What is the best way to support your child with special needs during a music therapy session?

We specialize in music therapy for children diagnosed on the autism spectrum. For those of us familiar with ASD, we know this spectrum is vast. I work with children who need constant movement and other children who seem content leaning against a warm body for the duration of our session. Creating the ideal therapeutic environment for each child as an individual is truly a dance that changes from week to week.

My top five recommendations for parents striving to support their children during these sessions

1. Ask your music therapist how you can help.

I provide initial assessments for families to get an idea of how a child responds to music. We play with different instruments, we sing upbeat songs, familiar songs, new songs, and slow songs. I assess gross motor movement, fine motor movement, their speech, their social engagement, and begin the process of estimating their level of cognitive functioning. In addition, I’m noticing whether or not they can sit through a song, mimic my movements, and copy my vocalizations. Finally, I sit down with the parents and listen. What goals do they wish to achieve through music therapy? What responses have they seen in their child when it comes to music? When this process is complete, I recommend that a parents sits in on our music therapy sessions or leaves their child with me as they gently close the door to the waiting room. Either way, parents should still play an active role in music therapy for their child.

2. If you sit in on sessions, you become one of the group members.

If I recommend that you sit in on a session, plan to sit on a cushion with or next to your child. Sing, clap and stomp along to our songs. If we’re making circles with scarves and your child is only swinging from side to side, sit in front of them and model exactly what you want. If that doesn’t work, take the other end of their scarf and gently help them. If that still isn’t working, come up behind them and lightly prompt. As they improve, clap, coo, and exclaim your pride and excitement. Diminish your prompting as they improve and trust that next week, you’ll be prompting a little less and cooing a little more.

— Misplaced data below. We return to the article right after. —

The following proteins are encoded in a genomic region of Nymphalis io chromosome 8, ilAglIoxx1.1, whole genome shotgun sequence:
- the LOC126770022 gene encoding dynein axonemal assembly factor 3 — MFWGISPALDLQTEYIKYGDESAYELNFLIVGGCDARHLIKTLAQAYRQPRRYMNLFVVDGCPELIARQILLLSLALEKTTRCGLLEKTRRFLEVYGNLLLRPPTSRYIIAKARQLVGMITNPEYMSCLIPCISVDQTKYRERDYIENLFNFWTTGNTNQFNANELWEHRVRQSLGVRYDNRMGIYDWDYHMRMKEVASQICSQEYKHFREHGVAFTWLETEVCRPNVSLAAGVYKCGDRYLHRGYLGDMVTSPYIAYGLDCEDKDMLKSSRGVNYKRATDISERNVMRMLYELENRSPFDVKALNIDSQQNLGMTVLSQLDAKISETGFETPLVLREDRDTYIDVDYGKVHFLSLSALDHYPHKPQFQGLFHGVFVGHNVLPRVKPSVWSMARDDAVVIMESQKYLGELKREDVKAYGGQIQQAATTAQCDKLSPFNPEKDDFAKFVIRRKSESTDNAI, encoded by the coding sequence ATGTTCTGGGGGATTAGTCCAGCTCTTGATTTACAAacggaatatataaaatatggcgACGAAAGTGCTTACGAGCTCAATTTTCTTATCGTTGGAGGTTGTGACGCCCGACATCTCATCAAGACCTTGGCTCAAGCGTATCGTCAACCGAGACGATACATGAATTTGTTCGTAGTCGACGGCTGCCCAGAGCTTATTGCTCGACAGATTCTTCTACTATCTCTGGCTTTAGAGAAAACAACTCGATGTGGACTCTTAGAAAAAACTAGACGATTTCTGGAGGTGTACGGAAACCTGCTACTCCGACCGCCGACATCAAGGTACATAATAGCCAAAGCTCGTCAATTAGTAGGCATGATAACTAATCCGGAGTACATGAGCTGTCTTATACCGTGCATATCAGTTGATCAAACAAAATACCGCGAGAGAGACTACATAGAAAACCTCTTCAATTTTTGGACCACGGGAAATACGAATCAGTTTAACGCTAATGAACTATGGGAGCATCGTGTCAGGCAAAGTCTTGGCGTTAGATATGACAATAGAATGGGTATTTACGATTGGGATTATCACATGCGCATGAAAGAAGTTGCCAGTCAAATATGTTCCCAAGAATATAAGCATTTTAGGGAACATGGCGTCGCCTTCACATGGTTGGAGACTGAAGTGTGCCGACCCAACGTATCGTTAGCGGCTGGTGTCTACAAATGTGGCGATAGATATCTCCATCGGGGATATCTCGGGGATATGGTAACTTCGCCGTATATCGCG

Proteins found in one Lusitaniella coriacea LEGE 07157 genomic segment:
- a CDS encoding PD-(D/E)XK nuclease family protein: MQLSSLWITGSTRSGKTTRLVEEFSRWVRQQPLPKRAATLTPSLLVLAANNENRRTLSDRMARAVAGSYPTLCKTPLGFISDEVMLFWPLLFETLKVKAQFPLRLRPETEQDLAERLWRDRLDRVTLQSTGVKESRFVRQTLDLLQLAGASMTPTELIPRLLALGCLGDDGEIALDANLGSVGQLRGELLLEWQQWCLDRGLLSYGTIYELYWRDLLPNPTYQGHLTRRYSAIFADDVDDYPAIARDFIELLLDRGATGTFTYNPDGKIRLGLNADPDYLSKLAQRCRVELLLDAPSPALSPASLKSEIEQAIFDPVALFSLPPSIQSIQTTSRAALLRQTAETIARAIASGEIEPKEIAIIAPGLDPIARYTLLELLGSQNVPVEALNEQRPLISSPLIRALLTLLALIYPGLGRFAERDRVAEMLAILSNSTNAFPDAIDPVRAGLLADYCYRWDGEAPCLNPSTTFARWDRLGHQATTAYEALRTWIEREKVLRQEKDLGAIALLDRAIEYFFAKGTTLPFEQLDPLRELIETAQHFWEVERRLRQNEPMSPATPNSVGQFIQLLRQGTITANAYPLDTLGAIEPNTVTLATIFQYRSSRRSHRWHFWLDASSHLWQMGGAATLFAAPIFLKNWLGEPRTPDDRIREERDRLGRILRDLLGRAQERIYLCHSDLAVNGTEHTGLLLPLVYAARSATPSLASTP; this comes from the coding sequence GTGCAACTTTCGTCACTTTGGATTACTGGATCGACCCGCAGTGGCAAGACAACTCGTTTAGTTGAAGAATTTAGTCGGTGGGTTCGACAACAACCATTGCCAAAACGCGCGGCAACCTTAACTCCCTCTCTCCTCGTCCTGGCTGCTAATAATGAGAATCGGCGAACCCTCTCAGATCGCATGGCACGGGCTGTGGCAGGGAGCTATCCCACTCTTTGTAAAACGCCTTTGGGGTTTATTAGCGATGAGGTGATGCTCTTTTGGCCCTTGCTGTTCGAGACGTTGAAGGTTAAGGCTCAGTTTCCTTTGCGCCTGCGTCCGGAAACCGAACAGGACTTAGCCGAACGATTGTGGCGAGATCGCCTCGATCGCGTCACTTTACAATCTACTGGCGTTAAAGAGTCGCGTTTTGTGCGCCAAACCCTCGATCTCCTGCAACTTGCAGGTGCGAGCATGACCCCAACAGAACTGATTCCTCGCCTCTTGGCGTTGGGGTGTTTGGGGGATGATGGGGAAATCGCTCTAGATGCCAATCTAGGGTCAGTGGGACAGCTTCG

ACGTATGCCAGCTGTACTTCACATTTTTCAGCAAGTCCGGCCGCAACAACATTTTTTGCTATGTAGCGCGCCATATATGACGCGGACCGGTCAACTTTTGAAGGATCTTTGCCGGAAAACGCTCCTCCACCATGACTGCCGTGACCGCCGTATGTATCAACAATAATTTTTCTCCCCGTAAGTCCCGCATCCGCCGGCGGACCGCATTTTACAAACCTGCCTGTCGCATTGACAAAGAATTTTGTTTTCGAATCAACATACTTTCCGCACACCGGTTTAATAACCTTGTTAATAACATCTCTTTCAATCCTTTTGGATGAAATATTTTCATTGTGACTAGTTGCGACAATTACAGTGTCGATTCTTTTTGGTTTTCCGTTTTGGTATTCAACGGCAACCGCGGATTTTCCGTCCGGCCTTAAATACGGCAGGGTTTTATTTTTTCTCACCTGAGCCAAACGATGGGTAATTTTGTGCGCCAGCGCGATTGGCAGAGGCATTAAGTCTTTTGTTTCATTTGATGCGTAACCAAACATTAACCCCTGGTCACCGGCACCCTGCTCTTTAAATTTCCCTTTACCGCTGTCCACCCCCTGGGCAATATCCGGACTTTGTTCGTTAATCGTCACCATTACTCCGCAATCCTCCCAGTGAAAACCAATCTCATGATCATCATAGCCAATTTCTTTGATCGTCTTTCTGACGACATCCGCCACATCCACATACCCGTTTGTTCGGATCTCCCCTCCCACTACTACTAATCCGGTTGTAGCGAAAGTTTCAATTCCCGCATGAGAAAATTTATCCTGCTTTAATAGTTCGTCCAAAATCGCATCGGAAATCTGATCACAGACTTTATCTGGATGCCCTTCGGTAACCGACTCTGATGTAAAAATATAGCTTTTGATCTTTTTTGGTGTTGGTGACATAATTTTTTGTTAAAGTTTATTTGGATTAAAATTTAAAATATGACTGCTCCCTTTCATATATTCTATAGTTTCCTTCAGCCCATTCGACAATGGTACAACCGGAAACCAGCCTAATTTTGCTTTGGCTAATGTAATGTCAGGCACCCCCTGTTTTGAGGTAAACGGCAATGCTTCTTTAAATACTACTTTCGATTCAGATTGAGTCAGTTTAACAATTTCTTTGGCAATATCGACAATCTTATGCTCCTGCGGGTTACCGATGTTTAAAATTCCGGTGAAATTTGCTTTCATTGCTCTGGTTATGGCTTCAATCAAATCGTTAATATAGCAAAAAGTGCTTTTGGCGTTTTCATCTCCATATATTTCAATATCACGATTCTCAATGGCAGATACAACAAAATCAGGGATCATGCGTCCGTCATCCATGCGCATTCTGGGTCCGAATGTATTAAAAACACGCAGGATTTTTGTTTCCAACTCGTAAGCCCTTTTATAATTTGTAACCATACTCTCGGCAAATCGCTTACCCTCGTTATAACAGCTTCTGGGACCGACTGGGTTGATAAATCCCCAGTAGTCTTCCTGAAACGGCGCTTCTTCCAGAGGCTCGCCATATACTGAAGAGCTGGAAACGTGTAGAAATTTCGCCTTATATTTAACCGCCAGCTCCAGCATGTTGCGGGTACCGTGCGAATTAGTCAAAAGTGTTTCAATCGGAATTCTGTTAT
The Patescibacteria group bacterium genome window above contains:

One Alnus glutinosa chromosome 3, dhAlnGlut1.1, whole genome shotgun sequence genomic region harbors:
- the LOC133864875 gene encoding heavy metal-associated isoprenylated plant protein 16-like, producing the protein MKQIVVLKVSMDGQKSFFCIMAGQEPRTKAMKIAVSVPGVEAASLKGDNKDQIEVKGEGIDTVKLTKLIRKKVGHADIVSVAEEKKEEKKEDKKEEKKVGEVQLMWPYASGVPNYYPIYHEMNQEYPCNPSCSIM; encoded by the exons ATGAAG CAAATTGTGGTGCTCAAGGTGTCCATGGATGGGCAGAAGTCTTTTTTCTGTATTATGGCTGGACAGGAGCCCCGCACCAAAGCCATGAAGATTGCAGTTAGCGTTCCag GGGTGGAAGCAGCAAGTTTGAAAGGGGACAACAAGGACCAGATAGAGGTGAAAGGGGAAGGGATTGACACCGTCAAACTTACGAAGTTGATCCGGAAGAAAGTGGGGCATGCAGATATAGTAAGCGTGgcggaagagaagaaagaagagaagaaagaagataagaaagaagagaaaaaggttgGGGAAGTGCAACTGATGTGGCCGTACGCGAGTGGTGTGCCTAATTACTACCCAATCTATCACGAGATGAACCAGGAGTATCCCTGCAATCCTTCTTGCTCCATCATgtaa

3. If you're the parent in the waiting room, ask the music therapist for your homework assignment.

In my experience, children who engage in our songs and activities on a daily basis achieve their goals much faster. Ask your music therapist to record the session. If that isn’t possible, ask for a recording or a youtube link to the songs being used in sessions. Then engage your child throughout the week with these songs. Sing and dance to these songs with your children at home, in the car, share them with allied health professionals and teachers. Make music as much as possible!

4. Learn the art of providing fill-in-the-blank opportunities with songs.

If your child is quiet and language is a big goal, try singing a familiar song with an opportunity for them to fill in the last word of each phrase. Sing ‘Twinkle, twinkle little _____’ and wait with an excited and confident expression for them to sing the last word. If it doesn’t work the first time, don’t be dismayed. Keep going and try it with every phrase. Say things like, “Your turn,” or “Help me sing!” Experiment with different levels of prompting such as touching their arm when it’s their turn, grabbing both their legs if you’re sitting across from them, or giving them a little squeeze if you’re holding them. As they improve, fade out more of the lyrics until they’re singing most of the song. Then sing together and celebrate your child’s victorious progress.

5. Trust the process.

Although music therapy may not be the solution for every special needs child, I’ve seen so many children blossom and flourish over the years. I always trust that children are listening even if they aren’t making eye contact or even looking in my direction. I trust their physiologic responses to music; the power of entrainment. I trust that the day will come when a parent calls me or sends a video of their child singing one of our songs in the car or while playing in their room. I trust that their brains are sorting out the different aspects of our sessions and that, within weeks or even days, they’ll find their own unique way to display their progress. As a team, parents, children, and their music therapists will find the best way in which music fits into their lives.